Wheelie bins will be used for recycling in parts of Hangleton and Portslade when a trial starts in November.
More than 4,000 homes will be given 240-litre wheelie bins – bigger than those used for general rubbish.
The new wheelie bins will be used for paper, card, cans and plastic bottles. Only glass will continue to be collected using black boxes in the trial area.
A report to members of Brighton and Hove City Council said that the trial would be evaluated after six months.
The cost of the trial was estimated to be £135,000 – or about £30 for every home – with the bins costing £24 each, including delivery.
The report said: “The cost of communication materials including bin stickers and surveying residents is £5.75 per household.”
The committee was told that the cost of the trial would be funded over two years from commercial waste collection income, textile recycling income and reduced costs from refuse disposal.
The report said: “Wheelie bins offer a number of advantages over black boxes. They are easier to use for residents, reduce manual handling and their roll out is expected to improve the efficiency of the collection service.”
The committee agreed to use “up to £135,000 from corporate reserves in the 2015-16 financial year with repayments made over the two following financial years”.
It agreed that: “The repayment will first be funded from any savings generated from increased recycling as a result of the trail, with any remaining repayment funded from identified underspends in the service area such as income generated from new textile recycling and commercial waste schemes.
“The trial will assess the impact of the container change on recycling rates, collection efficiency and resident satisfaction with the service to inform any decisions on wider roll out of wheelie bins.”
The report also said: “Kerbside recycling is collected using plastic boxes with 50-litre capacity.
“Collections using boxes were introduced before the materials recovery facility (MRF) was constructed at Hollingdean and the main materials (paper, card, cans, plastic bottles and glass) had to be sorted into compartments on the collection vehicle.
“Residents were asked to keep these materials separate, either by having a box for each material or by compartmentalising material within their boxes.
“This was the only way high-quality recycling could be collected in the absence of sorting infrastructure.
“The MRF opened in 2007 which enabled paper, card, cans and plastic bottles to be comingled and sorted at the facility.
“This made the service easier to use for residents and it made collections more efficient eliminating the need to sort materials at the collection point.
“Shards of glass also have a detrimental impact on the wear and tear of the sorting equipment in the MRF.
“Kerbside sort collections required compartmentalised vehicles. The disadvantage of these vehicles was that if one compartment was full, the crew had to return to tip the materials and the overall capacity of the vehicles was limited.
“The old vehicles have now come to the end of their life and most have been replaced with ‘twin pack’ vehicles.
“The new vehicles look like normal refuse trucks but have two compartments – one larger compartment for mixed paper, cans, card and plastic bottles which is tipped in the MRF and a smaller compartment for glass which is tipped separately.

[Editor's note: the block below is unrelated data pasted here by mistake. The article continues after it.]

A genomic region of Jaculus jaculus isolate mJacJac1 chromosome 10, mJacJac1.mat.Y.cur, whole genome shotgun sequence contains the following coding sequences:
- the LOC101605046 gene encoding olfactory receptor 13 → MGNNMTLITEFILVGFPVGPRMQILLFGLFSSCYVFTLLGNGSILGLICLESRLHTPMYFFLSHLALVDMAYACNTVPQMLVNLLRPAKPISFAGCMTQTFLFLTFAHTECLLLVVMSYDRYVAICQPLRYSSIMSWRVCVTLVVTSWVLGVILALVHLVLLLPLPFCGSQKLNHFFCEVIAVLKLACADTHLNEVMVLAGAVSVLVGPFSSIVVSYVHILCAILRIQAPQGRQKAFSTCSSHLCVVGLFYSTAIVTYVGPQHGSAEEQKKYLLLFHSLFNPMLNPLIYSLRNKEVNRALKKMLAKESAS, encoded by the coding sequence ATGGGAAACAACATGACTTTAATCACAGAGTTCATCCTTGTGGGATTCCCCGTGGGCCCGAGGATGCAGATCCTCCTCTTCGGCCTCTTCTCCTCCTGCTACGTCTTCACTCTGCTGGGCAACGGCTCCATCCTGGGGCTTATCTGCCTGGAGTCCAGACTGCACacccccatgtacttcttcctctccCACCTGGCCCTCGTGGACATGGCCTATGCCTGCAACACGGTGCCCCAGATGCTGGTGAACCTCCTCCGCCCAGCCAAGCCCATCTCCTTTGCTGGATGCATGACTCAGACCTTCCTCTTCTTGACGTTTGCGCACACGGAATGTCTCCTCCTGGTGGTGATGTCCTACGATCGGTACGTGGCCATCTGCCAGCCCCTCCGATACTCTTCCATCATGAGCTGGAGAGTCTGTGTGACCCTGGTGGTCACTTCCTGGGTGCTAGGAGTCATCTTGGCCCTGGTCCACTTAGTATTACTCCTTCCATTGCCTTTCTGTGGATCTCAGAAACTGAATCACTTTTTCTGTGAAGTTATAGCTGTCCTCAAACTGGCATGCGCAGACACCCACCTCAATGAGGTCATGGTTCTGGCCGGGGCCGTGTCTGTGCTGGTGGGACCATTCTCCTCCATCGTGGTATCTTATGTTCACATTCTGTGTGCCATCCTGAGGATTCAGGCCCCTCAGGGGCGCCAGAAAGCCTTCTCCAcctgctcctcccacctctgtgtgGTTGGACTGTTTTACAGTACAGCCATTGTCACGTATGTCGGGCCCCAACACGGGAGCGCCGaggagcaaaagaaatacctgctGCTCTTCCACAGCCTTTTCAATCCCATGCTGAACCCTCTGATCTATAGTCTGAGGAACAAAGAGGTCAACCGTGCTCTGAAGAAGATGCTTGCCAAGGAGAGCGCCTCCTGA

“These new vehicles have standard bin-lifting equipment so currently crews empty recycling boxes into wheelie bins, which are then emptied in to the vehicles.
“Wheelie bins are expected to increase the amount of recycling collected and realise a number of advantages for residents including
- Wheelie bins are be easier to handle for residents who will need fewer containers.
- Wheelie bins will generally provide residents with more capacity to store recycling. A 240-litre bin (which is proposed standard issue and is larger than the 140-litre standard issue wheelie bin for refuse collection) will have a similar capacity to five boxes.
- Wheelie bins will keep paper and cardboard dry during wet weather. Saturated paper and cardboard is generally not recycled and better containment will improve the quality of recycling.
- Wheelie bins are more robust and will require less frequent replacement. They are also less susceptible to being blown away or used for other purposes reducing replacement costs.
- In windy weather recycling does get blown out of recycling boxes, increasing litter. This would be eliminated with the use of wheelie bins.
- Issuing wheelie bins will reduce manual handling for Cityclean staff and may improve operational efficiency.
“Residents frequently request wheelie bins for recycling and the change has also been suggested by staff.
“There is a potential risk that issuing wheelie bins could result in the quality of recycling going down as collection crews will not be able to spot any contamination as readily.
“To minimise this risk the trial would be supported by clear communications including information printed on the bins as to what materials should put in the bins and the requirement to keep glass in a separate box.
“The quality of recycling is regularly monitored at the MRF and any decrease in recycling quality will be identified and help target communications with residents.
“Not all properties that currently receive a kerbside collection will be suitable for wheelie bins due for recycling due to limited storage space and areas would be audited prior to any further recommendations on rolling the scheme out.”
Councillor Joe Miller asked whether the bins could be a different colour to the existing green wheelie bins for general rubbish. His Conservative colleague Councillor Robert Nemeth added: “The colour will make a difference.”
Councillor Gill Mitchell, the Labour member who chairs the committee, said: “I can confirm that they won’t be red!”